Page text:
This article was co-written by Peter Armaly and Vijay Virmani. Peter heads up training and enablement for the North America Customer Success organization and Vijay is his peer in the same org. Vijay's role as a supply chain management SME (Subject Matter Expert) is to create and execute strategies for improving the ability for Oracle's customers to achieve their desired business outcomes through Oracle SaaS applications.
Consumer spending choked, business travel hobbled, restaurants trying and often failing, and sporting events operating with no semblance to their previous forms. These are Covid-19 business outcomes. And although less visible, weakened supply chains are arguably experiencing the biggest impact of all. Demand for some goods and services has sky rocketed creating shortages while demand for some goods and services has declined as stores struggle to adapt to the need to sell in an environment where you cannot conduct business in person.
As the pandemic plays out at different speeds and ferocity around the globe, companies find that suppliers may not be available or are only able to supply at much lower capacity. Trade tariffs and the constraints of established trade agreements have complicated the ability for businesses to respond.
The flip side
A hockey mask manufacturer diverts resources to make protective medical shields. A running shoe manufacturer converts a factory to making non-surgical grade masks. An athletic apparel manufacturer goes all out and makes masks, face shields, medical fanny packs and protective gowns. A couple of automobile manufacturers start manufacturing ventilators. A toy company redirects resources and supplier capability to manufacture disposable surgical masks. Distilleries and craft breweries start making hand sanitizer.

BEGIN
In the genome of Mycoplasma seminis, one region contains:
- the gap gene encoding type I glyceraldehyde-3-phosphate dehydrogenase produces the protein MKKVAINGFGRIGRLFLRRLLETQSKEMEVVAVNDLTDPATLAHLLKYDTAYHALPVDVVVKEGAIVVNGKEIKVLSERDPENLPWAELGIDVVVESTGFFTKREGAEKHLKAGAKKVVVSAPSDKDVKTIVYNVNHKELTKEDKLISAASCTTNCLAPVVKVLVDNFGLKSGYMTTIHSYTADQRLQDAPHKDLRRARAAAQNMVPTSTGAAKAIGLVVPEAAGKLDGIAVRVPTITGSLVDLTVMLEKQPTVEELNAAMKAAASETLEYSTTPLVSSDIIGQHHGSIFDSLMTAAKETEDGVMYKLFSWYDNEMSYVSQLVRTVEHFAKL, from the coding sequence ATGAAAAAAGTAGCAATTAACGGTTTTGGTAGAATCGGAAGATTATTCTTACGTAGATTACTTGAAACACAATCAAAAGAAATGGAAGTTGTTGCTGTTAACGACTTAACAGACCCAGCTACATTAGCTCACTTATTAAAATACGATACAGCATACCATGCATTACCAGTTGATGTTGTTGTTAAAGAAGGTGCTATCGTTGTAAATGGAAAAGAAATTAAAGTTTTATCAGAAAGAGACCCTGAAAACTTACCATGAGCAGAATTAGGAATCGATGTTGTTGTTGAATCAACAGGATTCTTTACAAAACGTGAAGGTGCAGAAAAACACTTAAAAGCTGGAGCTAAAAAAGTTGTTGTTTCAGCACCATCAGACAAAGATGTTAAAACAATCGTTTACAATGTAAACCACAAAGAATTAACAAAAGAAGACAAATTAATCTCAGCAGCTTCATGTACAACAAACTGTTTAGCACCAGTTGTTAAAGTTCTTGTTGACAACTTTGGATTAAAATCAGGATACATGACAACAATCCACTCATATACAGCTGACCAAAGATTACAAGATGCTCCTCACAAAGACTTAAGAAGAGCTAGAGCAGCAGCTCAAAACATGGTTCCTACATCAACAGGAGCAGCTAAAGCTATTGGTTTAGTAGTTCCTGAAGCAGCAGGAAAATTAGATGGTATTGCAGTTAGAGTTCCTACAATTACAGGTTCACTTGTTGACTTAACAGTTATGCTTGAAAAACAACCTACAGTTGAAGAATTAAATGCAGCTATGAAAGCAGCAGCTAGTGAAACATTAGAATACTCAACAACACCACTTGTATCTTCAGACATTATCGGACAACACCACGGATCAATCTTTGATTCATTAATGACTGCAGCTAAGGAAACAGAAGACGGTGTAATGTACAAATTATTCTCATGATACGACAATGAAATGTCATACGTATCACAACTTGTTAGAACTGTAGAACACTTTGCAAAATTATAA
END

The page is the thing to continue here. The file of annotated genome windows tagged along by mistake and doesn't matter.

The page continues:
How to approach societal challenges if you’re a business
Should these real examples inspire businesses to transform their products and services as a way to survive the pandemic’s significant disruption? Should companies transform not simply for the survival of their business but, also, for a greater societal good? And if they decide they should change, for whatever reason, would they know how to start?
First, they should ask themselves the following questions:
A robust supply chain software application should be capable of addressing all the changing requirements for such challenging times and help prepare a company for the future.
Short, Medium, and Long-term
Start with a supply and demand evaluation using the application. It should help company executives identify the shortages and overages in the next 4-8 weeks for short term action plan and a further 8-24 weeks out for a medium term plan. Anything outside of 24 weeks out can be treated as a longer term plan.
The short term action plan would include:
For the medium term plan:
In the long term plan:
Is this operating rhythm the new normal?
The supply chain is both a wondrous and fragile apparatus. Normally, it delivers efficiencies and lower cost but our normal way of conducting business has been disrupted. The supply chain’s fragility has been exposed. Things may not be the same again and if you’re a business leader, you must now move fast to survive and to hope to meet customer expectations in the same way you effortlessly managed to do before the pandemic.
But some things are true outside and inside of a pandemic. You can still plan. You can still choose how you respond. You can execute with intelligence if you assess and leverage your strengths. Consider those flip side examples mentioned earlier, the companies that pivoted and managed to transform their business to varying extents in response to the crisis. They didn’t wait for things to clear and get back to normal. They moved.
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